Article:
<p>Arabtec Constructions, best known for building the Burj Khalifa tower in Dubai, has now stepped into India through a joint venture with Raheja Developers, as part of its diversification strategy. Arabtec Commercial Director, Martin Pinder, in an interview with Dilasha Seth, talks about the company's India plans. Edited excerpts:
Burj Khalifa is a landmark building. Are you bringing any of the technologies used to build the structure to India?
Though Burj Khalifa is probably the most famous tower we have built, we have actually completed many landmark projects in the UAE. One of these projects, currently in the final phase of construction, is the Nation Towers in Abu Dhabi, which includes a connecting bridge that has made its way into the Guinness Book of Records as the highest bridge between buildings. It is almost 30 metres higher than the Petronas Towers Bridge in Kuala Lumpur. We are also building the Infinity Tower in the Dubai Marina, which is famous for its 90-degree twist! We would bring our established systems and procedures, which have a proven track record in the Gulf region. These would allow us to efficiently manage the talented pool of staff and labour available in India for the successful completion of projects.
Did you face any hurdles in entering the Indian market?
Business opportunities have to be assessed based on many factors. India is a growing, modern economy and its GDP (gross domestic product) has grown substantially over the last decade. This is because it has been able to attract foreign investment. Its investment rules are different from those in the UAE. However, the rules in other countries where we have established ourselves, such as Saudi Arabia, Kuwait, Qatar, Russia and Bahrain, are also different.
The Indian real estate sector is facing a number of concerns such as labour shortage and a rise in input costs. How do you plan to deal with these?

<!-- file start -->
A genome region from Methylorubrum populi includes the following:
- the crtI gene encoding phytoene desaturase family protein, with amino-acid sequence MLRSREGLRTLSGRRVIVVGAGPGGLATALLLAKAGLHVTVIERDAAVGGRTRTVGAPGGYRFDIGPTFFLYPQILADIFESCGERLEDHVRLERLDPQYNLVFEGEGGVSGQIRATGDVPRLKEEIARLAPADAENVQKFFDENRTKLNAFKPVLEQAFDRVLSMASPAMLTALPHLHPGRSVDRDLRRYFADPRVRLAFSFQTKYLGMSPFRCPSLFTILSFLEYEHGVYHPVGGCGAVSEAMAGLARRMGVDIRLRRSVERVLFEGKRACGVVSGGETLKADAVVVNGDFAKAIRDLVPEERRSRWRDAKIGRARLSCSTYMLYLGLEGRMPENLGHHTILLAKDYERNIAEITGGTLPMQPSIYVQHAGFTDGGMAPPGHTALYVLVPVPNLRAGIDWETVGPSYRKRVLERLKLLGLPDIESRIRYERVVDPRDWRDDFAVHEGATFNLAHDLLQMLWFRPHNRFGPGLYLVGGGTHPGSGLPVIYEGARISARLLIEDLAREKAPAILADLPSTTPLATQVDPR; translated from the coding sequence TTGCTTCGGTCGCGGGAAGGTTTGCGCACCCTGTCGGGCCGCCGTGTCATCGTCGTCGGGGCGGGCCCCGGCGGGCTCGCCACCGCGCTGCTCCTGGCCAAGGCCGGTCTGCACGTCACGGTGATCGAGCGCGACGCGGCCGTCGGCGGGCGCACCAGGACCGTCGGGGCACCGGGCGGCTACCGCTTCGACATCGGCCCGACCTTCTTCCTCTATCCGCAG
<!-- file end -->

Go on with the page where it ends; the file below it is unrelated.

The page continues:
Some of these issues also apply to other markets we have operated in. Saudi Arabia, currently our biggest market, faces some of these concerns because of the surge in demand for our services in that market. Tackling these issues is critical for the timely delivery of the projects within the budget, and we have already established a task force in Delhi to identify, and eventually implement, the most suitable measures. By complementing Raheja's local knowledge and input with our experience in managing projects during times of high inflationary pressures, we are sure we would be able to overcome these challenges.
Would you tie up with other builders in the country?
We have joined forces with Raheja Developers, a reliable and experienced partner. We have no plans to tie up with any other builders in India.
The real estate market in Dubai has cooled. Is that the reason why you are venturing out and exploring new markets?
The board of directors of Arabtec Holding took the decision to diversify, both geographically and by sectors, in 2004. However, we were too busy in the UAE market till 2006 to be able to consider other markets. If we had moved to other locations before the end of 2006, we would have had to increase our capacity to a size that would have been difficult to manage. We started moving to Saudi Arabia, Qatar and many other markets in 2007. Our operations in Kuwait, Egypt and Bahrain started in 2011. The move to India is a part of that diversification strategy.
What are the challenges that the Dubai real estate sector faces?
Dubai is a leader in the region: Its developed infrastructure and quality of services are un-paralleled in the region, or anywhere else in the world. The services sector, including real estate, suffered because of the knock-on effect from the world economy. Dubai has built magnificent facilities in a very short period of time. Now is the time for consolidation, and Dubai seems to be sorting things out in a professional and transparent manner.
You are also present in Pakistan. How are your plans for Pakistan different from those for India?
India is a much bigger market, both according to population as well as market size. At the moment, the stability and prosperity of the Indian market would provide more attractive opportunities than those in Pakistan. As opposed to a real estate developer, Arabtec is a construction company which builds projects for clients as long as the project is approved, funded and technically feasible. Once all the commercial terms are clear, we execute the project.
What kind of investments are you making?
The investment is mainly in people and assets that can be relocated any time. We are very optimistic about the Indian market.
Is there any other Asian country you are planning to venture into?
We are always presented with ventures into Africa, Europe and Asia. So, if the opportunity is attractive enough, we would consider it, and move forward quickly. Earlier, we were presented with opportunities in India that we did not pursue.